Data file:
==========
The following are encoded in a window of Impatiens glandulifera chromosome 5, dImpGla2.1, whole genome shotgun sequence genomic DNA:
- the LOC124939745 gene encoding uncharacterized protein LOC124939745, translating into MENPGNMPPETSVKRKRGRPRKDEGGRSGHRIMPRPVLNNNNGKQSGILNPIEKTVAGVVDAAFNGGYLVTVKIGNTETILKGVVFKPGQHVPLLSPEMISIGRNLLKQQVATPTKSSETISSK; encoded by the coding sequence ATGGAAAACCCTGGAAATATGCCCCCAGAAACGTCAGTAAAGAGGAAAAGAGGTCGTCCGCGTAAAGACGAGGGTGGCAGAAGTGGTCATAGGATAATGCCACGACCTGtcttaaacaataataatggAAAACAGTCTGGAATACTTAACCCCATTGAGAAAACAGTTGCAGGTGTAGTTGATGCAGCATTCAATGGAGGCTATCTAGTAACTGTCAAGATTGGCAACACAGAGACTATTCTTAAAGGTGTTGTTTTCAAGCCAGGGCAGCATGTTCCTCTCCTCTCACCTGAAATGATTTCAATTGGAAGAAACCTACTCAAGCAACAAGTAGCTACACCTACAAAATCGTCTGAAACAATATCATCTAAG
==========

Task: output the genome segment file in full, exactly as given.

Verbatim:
The following are encoded in a window of Impatiens glandulifera chromosome 5, dImpGla2.1, whole genome shotgun sequence genomic DNA:
- the LOC124939745 gene encoding uncharacterized protein LOC124939745, translating into MENPGNMPPETSVKRKRGRPRKDEGGRSGHRIMPRPVLNNNNGKQSGILNPIEKTVAGVVDAAFNGGYLVTVKIGNTETILKGVVFKPGQHVPLLSPEMISIGRNLLKQQVATPTKSSETISSK; encoded by the coding sequence ATGGAAAACCCTGGAAATATGCCCCCAGAAACGTCAGTAAAGAGGAAAAGAGGTCGTCCGCGTAAAGACGAGGGTGGCAGAAGTGGTCATAGGATAATGCCACGACCTGtcttaaacaataataatggAAAACAGTCTGGAATACTTAACCCCATTGAGAAAACAGTTGCAGGTGTAGTTGATGCAGCATTCAATGGAGGCTATCTAGTAACTGTCAAGATTGGCAACACAGAGACTATTCTTAAAGGTGTTGTTTTCAAGCCAGGGCAGCATGTTCCTCTCCTCTCACCTGAAATGATTTCAATTGGAAGAAACCTACTCAAGCAACAAGTAGCTACACCTACAAAATCGTCTGAAACAATATCATCTAAG